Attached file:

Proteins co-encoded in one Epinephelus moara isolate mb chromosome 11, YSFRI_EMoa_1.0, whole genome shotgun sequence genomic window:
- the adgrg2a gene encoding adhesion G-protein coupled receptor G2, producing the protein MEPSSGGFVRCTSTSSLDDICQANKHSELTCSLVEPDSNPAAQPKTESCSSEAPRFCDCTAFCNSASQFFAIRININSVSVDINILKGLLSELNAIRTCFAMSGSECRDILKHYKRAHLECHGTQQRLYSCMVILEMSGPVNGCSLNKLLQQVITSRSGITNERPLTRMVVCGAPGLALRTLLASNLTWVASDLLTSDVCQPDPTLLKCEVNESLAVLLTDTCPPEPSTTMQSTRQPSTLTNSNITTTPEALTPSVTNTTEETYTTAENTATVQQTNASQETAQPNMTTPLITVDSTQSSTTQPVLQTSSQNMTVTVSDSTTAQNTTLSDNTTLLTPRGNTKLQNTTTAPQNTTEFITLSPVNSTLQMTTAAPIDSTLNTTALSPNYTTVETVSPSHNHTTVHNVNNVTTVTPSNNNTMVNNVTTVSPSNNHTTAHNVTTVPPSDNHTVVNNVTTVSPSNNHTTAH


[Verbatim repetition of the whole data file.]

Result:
Proteins co-encoded in one Epinephelus moara isolate mb chromosome 11, YSFRI_EMoa_1.0, whole genome shotgun sequence genomic window:
- the adgrg2a gene encoding adhesion G-protein coupled receptor G2, producing the protein MEPSSGGFVRCTSTSSLDDICQANKHSELTCSLVEPDSNPAAQPKTESCSSEAPRFCDCTAFCNSASQFFAIRININSVSVDINILKGLLSELNAIRTCFAMSGSECRDILKHYKRAHLECHGTQQRLYSCMVILEMSGPVNGCSLNKLLQQVITSRSGITNERPLTRMVVCGAPGLALRTLLASNLTWVASDLLTSDVCQPDPTLLKCEVNESLAVLLTDTCPPEPSTTMQSTRQPSTLTNSNITTTPEALTPSVTNTTEETYTTAENTATVQQTNASQETAQPNMTTPLITVDSTQSSTTQPVLQTSSQNMTVTVSDSTTAQNTTLSDNTTLLTPRGNTKLQNTTTAPQNTTEFITLSPVNSTLQMTTAAPIDSTLNTTALSPNYTTVETVSPSHNHTTVHNVNNVTTVTPSNNNTMVNNVTTVSPSNNHTTAHNVTTVPPSDNHTVVNNVTTVSPSNNHTTAH